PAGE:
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There is ON at the end of the following sentence.

Remaining aloof was no longer safe under the restored democracy of 403 on.

403 is the year.

I think without it the sentence makes sense enough. I know there is no usual sentence that ends with a preposition and there is no object of it. If I understand it as an adverb I can't find any verb that matches it.

Does it have any special meaning? If so what does it?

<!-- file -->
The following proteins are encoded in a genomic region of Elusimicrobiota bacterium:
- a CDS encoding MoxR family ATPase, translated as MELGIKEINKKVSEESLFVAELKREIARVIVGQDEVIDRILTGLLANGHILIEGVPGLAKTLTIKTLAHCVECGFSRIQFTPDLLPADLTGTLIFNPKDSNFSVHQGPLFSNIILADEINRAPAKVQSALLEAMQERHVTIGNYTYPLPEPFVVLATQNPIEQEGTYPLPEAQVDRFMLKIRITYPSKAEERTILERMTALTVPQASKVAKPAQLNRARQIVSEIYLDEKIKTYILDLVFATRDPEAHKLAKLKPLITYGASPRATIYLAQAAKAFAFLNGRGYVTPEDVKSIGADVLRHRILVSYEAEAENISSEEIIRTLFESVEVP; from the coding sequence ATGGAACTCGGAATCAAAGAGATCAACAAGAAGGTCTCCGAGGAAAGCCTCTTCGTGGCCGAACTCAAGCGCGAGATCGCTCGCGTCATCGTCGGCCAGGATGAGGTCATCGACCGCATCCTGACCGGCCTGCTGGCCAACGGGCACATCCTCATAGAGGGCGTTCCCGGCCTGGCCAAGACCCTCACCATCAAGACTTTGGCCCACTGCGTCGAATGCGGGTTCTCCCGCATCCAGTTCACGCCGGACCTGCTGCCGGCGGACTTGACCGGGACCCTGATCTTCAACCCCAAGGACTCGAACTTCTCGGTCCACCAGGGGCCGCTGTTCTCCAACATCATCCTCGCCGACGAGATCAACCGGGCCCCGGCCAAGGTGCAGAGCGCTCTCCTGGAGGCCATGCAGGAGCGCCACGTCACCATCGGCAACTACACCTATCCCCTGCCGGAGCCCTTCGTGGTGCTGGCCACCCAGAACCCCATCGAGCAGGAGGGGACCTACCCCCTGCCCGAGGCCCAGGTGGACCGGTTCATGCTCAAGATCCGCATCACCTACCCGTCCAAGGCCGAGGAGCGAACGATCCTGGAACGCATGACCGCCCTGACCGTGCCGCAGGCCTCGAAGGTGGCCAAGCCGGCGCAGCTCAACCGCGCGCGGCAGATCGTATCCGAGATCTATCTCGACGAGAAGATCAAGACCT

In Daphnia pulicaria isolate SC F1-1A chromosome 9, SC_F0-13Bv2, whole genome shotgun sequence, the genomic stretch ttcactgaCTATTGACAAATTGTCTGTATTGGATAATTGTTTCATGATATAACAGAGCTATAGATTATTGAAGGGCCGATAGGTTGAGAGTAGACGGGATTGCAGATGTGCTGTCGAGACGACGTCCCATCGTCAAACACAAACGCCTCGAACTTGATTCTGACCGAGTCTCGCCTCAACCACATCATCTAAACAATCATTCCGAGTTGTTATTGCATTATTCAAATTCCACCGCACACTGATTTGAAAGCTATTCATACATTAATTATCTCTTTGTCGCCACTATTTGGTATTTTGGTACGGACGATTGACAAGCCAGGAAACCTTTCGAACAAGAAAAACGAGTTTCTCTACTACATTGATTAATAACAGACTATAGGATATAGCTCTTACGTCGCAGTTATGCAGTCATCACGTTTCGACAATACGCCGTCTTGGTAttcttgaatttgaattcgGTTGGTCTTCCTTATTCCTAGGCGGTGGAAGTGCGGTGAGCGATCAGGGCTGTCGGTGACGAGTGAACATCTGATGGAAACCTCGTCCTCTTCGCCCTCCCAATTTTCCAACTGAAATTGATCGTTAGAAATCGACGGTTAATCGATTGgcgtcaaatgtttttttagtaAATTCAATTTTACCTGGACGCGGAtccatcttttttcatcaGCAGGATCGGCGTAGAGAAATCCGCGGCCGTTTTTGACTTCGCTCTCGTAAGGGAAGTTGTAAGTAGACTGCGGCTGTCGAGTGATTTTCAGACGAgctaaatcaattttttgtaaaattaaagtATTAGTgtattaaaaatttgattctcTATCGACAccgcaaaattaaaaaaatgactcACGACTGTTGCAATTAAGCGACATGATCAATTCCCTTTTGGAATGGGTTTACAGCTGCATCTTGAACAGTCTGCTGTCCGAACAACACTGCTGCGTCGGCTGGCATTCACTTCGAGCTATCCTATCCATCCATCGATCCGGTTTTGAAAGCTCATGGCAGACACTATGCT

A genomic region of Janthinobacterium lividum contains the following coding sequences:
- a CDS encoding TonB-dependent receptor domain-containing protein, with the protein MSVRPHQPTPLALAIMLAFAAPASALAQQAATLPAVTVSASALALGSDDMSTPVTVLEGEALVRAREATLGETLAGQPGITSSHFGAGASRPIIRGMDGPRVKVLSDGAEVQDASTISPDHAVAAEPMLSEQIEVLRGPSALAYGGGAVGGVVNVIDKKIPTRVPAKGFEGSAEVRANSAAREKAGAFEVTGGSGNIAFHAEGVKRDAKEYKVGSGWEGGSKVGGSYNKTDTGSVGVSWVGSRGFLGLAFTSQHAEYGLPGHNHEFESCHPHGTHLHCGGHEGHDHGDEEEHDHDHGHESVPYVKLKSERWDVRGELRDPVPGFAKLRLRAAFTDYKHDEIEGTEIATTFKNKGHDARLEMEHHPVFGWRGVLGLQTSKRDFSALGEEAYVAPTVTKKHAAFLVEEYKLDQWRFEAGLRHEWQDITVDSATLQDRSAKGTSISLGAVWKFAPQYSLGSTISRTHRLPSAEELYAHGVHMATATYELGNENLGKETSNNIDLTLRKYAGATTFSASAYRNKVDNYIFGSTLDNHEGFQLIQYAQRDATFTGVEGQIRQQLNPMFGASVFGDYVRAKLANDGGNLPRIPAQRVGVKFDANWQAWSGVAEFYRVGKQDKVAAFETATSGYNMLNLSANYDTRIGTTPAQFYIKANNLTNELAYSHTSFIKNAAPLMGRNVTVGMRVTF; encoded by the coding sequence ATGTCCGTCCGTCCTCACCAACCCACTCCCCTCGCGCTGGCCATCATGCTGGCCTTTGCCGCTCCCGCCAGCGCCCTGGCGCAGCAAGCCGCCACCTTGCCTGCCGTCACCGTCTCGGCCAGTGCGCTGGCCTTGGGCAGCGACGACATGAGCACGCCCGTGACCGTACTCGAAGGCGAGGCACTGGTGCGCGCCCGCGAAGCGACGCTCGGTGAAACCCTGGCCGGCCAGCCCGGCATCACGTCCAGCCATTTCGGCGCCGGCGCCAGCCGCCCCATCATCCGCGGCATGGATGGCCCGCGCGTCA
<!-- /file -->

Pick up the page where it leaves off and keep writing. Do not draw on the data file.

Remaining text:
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  • It's hard to interpret, but I believe it means "from the year 403 and in years following 403". – jimm101 Jun 14 '19 at 13:06
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It is the adverb (more usually "onwards" or "onward") indicating the direction in time from that specified in the sentence (403) or context (the restoration of [Athenian] democracy).

https://dictionary.cambridge.org/dictionary/english/onwards

The sentence would be understood with "on" omitted, but the usage implies a continuing danger here, as opposed to a brief period during the restoration year/s.

https://sentence.yourdictionary.com/onwards

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